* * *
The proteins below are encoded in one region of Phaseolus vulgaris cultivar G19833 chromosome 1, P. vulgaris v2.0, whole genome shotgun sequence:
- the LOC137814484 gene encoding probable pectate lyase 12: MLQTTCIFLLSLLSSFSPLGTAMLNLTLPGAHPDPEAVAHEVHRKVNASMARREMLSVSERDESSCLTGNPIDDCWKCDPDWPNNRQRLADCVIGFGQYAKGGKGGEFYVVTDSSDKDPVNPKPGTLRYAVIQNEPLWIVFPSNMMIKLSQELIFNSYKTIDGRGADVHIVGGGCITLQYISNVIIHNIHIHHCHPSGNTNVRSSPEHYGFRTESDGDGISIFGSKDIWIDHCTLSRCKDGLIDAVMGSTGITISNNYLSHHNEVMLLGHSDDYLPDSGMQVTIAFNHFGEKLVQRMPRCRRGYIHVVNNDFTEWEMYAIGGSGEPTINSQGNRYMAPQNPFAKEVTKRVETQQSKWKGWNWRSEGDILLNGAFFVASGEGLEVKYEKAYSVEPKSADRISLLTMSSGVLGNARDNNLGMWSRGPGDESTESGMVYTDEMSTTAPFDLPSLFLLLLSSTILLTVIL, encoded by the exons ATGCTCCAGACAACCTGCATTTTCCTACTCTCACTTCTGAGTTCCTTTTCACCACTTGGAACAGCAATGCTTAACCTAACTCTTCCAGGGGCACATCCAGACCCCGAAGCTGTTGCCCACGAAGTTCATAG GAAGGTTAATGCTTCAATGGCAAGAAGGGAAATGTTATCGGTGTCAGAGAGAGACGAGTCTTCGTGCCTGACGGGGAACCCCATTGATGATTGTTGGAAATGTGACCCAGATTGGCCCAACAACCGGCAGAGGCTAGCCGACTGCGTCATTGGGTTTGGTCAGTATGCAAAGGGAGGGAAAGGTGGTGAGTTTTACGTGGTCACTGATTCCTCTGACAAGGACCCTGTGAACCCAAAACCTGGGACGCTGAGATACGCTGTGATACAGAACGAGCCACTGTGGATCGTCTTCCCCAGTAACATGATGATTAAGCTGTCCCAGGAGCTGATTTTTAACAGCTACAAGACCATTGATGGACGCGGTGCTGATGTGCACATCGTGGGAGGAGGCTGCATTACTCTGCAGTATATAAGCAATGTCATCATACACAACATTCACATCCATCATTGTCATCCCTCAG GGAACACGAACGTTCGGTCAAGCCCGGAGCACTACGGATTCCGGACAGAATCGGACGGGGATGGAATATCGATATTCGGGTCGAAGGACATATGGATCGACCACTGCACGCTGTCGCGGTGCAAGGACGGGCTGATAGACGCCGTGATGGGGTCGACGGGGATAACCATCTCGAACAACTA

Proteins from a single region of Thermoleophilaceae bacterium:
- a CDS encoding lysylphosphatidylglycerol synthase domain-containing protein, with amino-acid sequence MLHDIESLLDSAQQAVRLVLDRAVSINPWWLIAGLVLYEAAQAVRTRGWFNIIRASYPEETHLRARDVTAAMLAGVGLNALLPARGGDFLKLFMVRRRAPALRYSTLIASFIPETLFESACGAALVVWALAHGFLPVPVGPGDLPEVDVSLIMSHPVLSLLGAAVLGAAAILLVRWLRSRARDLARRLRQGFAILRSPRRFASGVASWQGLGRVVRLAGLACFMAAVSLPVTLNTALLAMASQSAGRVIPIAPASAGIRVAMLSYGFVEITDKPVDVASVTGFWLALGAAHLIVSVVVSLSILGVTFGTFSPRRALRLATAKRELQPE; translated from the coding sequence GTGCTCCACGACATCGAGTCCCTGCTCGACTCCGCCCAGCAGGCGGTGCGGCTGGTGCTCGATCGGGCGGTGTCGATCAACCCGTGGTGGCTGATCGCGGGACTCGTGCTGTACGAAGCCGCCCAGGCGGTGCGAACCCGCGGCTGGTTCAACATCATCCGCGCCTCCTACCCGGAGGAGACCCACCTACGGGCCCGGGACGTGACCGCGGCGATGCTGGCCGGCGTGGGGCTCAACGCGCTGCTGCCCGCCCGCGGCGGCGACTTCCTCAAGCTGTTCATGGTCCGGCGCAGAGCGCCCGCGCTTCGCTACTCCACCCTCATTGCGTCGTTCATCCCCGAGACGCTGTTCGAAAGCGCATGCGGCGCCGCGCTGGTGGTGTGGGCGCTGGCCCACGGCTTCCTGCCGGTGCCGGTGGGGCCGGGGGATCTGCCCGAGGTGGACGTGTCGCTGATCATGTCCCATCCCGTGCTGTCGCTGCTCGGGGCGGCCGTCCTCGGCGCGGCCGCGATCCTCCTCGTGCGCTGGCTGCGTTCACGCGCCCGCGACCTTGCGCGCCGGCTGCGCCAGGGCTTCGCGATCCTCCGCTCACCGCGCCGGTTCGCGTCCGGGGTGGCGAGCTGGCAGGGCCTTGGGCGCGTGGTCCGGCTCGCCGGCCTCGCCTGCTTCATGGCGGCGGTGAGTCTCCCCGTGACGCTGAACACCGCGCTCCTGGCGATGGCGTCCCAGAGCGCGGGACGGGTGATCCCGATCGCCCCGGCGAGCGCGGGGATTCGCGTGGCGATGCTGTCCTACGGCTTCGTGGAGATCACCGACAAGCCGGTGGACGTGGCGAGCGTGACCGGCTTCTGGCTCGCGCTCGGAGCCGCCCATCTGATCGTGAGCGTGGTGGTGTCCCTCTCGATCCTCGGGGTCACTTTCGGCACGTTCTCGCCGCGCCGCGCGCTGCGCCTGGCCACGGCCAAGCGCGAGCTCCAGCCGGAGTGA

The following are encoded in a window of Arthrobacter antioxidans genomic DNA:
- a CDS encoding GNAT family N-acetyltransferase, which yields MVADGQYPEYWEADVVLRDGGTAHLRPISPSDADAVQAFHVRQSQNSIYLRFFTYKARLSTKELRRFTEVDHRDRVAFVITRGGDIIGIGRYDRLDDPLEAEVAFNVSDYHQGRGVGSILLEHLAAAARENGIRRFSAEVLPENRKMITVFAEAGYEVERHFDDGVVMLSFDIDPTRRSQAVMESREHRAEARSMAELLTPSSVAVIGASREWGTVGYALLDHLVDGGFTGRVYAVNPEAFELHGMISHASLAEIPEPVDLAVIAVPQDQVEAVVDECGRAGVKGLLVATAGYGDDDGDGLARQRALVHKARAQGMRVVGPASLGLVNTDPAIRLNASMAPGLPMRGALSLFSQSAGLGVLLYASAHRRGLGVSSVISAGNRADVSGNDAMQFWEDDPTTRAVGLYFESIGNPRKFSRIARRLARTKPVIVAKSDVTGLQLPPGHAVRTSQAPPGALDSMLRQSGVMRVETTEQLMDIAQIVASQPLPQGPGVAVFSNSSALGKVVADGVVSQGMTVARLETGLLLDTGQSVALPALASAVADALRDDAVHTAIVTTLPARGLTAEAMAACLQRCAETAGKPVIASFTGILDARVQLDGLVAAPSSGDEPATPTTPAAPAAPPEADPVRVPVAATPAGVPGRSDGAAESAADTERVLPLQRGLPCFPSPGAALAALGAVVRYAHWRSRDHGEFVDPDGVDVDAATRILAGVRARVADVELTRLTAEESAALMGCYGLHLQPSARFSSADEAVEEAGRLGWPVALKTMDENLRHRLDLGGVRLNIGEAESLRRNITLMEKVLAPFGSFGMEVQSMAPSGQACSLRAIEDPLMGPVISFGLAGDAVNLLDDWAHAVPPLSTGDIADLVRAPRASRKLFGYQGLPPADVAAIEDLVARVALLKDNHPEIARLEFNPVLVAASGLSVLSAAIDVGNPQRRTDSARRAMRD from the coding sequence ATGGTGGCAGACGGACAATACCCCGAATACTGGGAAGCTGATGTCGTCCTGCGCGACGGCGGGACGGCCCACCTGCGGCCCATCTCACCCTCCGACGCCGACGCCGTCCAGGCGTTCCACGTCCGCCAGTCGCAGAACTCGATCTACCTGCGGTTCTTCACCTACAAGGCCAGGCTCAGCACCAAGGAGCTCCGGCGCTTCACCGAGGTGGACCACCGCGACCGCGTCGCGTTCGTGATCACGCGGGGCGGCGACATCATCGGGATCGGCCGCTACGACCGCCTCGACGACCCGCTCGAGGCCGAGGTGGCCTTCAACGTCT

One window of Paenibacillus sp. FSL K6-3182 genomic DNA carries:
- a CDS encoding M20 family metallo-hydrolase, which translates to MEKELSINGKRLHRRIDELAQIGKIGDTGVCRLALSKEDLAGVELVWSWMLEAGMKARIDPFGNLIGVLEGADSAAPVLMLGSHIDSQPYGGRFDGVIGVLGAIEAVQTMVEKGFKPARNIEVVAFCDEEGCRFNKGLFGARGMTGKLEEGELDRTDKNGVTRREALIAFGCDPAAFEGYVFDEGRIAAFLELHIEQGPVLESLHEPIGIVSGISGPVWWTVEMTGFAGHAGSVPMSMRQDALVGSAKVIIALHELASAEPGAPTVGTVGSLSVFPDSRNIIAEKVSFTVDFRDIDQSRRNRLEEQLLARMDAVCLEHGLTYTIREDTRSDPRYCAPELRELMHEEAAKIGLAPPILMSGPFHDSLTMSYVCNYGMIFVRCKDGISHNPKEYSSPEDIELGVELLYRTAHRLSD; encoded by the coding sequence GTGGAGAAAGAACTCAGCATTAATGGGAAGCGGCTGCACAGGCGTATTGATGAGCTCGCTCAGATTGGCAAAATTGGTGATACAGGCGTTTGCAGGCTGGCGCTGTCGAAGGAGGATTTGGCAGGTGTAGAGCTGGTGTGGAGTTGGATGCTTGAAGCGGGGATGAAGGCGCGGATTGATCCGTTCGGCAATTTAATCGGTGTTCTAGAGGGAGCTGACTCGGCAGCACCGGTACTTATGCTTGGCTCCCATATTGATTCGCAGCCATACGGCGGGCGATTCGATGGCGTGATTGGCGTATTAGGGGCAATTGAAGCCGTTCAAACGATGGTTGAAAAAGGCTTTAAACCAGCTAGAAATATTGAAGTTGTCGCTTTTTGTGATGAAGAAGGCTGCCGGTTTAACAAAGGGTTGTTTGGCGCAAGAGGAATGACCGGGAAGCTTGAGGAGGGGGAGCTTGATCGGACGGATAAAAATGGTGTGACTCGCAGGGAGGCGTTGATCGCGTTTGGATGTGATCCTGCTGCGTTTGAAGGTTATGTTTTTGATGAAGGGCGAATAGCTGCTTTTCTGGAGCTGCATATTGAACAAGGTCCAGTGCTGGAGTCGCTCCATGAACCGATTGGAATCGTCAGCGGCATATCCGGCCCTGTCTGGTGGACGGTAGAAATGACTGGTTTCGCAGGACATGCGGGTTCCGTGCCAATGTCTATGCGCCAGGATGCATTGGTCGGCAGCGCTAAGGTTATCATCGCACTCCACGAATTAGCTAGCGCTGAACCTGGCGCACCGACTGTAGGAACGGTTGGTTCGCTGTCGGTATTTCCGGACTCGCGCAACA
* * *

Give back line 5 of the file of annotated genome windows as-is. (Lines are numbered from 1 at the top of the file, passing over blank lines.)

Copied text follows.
The following are encoded in a window of Arthrobacter antioxidans genomic DNA: